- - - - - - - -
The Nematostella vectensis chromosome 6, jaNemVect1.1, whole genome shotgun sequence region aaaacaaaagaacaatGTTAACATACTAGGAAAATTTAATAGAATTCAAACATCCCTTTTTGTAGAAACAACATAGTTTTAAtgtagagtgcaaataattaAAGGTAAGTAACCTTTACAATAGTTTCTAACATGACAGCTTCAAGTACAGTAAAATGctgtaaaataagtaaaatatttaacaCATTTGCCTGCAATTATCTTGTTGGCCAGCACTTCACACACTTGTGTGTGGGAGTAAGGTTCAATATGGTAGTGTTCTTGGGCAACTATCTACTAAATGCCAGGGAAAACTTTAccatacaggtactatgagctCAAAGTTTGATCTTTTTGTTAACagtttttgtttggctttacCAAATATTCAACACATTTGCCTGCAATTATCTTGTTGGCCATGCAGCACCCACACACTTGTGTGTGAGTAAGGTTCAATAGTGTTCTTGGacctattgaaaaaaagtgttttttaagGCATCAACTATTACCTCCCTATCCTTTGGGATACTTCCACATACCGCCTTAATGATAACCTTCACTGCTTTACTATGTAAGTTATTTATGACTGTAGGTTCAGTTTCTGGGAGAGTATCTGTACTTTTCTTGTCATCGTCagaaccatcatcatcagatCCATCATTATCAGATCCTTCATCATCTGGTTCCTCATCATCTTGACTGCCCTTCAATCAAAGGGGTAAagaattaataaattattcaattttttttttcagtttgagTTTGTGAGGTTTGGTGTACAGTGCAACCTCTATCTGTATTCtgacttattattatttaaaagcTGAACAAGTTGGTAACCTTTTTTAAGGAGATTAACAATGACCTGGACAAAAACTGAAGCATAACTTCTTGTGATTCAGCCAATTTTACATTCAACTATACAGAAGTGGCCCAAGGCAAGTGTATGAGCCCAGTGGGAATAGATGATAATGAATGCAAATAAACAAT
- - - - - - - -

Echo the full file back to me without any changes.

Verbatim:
The Nematostella vectensis chromosome 6, jaNemVect1.1, whole genome shotgun sequence region aaaacaaaagaacaatGTTAACATACTAGGAAAATTTAATAGAATTCAAACATCCCTTTTTGTAGAAACAACATAGTTTTAAtgtagagtgcaaataattaAAGGTAAGTAACCTTTACAATAGTTTCTAACATGACAGCTTCAAGTACAGTAAAATGctgtaaaataagtaaaatatttaacaCATTTGCCTGCAATTATCTTGTTGGCCAGCACTTCACACACTTGTGTGTGGGAGTAAGGTTCAATATGGTAGTGTTCTTGGGCAACTATCTACTAAATGCCAGGGAAAACTTTAccatacaggtactatgagctCAAAGTTTGATCTTTTTGTTAACagtttttgtttggctttacCAAATATTCAACACATTTGCCTGCAATTATCTTGTTGGCCATGCAGCACCCACACACTTGTGTGTGAGTAAGGTTCAATAGTGTTCTTGGacctattgaaaaaaagtgttttttaagGCATCAACTATTACCTCCCTATCCTTTGGGATACTTCCACATACCGCCTTAATGATAACCTTCACTGCTTTACTATGTAAGTTATTTATGACTGTAGGTTCAGTTTCTGGGAGAGTATCTGTACTTTTCTTGTCATCGTCagaaccatcatcatcagatCCATCATTATCAGATCCTTCATCATCTGGTTCCTCATCATCTTGACTGCCCTTCAATCAAAGGGGTAAagaattaataaattattcaattttttttttcagtttgagTTTGTGAGGTTTGGTGTACAGTGCAACCTCTATCTGTATTCtgacttattattatttaaaagcTGAACAAGTTGGTAACCTTTTTTAAGGAGATTAACAATGACCTGGACAAAAACTGAAGCATAACTTCTTGTGATTCAGCCAATTTTACATTCAACTATACAGAAGTGGCCCAAGGCAAGTGTATGAGCCCAGTGGGAATAGATGATAATGAATGCAAATAAACAAT